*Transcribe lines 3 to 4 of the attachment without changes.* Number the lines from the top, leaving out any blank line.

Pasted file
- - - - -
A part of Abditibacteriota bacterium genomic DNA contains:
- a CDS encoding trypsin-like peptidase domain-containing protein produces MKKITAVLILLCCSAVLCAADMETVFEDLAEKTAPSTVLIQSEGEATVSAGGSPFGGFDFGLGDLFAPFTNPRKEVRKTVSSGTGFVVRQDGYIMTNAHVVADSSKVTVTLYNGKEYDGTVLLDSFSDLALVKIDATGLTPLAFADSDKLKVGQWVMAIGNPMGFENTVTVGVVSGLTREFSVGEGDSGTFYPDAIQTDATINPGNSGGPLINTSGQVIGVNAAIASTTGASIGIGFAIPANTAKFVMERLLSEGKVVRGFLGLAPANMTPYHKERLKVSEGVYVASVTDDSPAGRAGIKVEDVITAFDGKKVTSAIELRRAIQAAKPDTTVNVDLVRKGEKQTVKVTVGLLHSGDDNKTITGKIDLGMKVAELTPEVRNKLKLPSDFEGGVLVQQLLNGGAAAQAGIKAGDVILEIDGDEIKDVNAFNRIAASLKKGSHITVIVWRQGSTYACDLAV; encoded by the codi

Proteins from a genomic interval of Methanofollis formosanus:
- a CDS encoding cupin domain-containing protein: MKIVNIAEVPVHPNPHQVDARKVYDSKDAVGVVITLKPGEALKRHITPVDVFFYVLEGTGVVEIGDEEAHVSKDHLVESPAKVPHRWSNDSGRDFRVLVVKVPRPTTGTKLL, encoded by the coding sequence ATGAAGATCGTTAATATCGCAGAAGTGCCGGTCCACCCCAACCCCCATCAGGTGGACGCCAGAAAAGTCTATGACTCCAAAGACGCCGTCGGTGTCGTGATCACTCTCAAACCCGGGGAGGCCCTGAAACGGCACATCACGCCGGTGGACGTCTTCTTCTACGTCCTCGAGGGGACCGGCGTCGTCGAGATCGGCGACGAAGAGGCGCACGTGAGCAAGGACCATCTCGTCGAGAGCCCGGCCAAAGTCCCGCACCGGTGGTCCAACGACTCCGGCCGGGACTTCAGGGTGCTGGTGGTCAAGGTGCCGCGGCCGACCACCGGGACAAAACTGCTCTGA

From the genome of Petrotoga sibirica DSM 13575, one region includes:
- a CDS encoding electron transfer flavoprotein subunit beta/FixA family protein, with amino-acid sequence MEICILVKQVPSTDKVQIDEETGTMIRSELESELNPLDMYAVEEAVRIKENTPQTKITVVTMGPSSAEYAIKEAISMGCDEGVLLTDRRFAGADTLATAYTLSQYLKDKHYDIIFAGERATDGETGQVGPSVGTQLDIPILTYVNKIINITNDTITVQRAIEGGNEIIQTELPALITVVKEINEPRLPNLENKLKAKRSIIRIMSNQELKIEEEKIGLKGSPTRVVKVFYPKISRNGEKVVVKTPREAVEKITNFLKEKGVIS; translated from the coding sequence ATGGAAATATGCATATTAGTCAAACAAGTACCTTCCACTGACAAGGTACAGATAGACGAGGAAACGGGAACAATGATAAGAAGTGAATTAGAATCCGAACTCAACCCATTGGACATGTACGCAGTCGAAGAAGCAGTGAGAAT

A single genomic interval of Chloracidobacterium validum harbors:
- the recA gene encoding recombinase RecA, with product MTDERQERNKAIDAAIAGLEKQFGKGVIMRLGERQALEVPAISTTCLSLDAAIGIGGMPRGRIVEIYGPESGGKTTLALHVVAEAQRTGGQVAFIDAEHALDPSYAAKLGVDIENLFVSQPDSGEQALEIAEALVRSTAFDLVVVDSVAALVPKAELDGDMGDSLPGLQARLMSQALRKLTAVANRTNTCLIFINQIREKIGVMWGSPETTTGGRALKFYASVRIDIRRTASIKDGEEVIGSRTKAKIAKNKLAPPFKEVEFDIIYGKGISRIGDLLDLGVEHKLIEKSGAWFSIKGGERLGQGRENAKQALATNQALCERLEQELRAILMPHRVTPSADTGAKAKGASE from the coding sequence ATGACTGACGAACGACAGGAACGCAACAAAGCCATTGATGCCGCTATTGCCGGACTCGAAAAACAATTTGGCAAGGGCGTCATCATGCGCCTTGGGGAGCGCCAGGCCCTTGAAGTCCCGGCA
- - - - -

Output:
Proteins from a genomic interval of Methanofollis formosanus:
- a CDS encoding cupin domain-containing protein: MKIVNIAEVPVHPNPHQVDARKVYDSKDAVGVVITLKPGEALKRHITPVDVFFYVLEGTGVVEIGDEEAHVSKDHLVESPAKVPHRWSNDSGRDFRVLVVKVPRPTTGTKLL, encoded by the coding sequence ATGAAGATCGTTAATATCGCAGAAGTGCCGGTCCACCCCAACCCCCATCAGGTGGACGCCAGAAAAGTCTATGACTCCAAAGACGCCGTCGGTGTCGTGATCACTCTCAAACCCGGGGAGGCCCTGAAACGGCACATCACGCCGGTGGACGTCTTCTTCTACGTCCTCGAGGGGACCGGCGTCGTCGAGATCGGCGACGAAGAGGCGCACGTGAGCAAGGACCATCTCGTCGAGAGCCCGGCCAAAGTCCCGCACCGGTGGTCCAACGACTCCGGCCGGGACTTCAGGGTGCTGGTGGTCAAGGTGCCGCGGCCGACCACCGGGACAAAACTGCTCTGA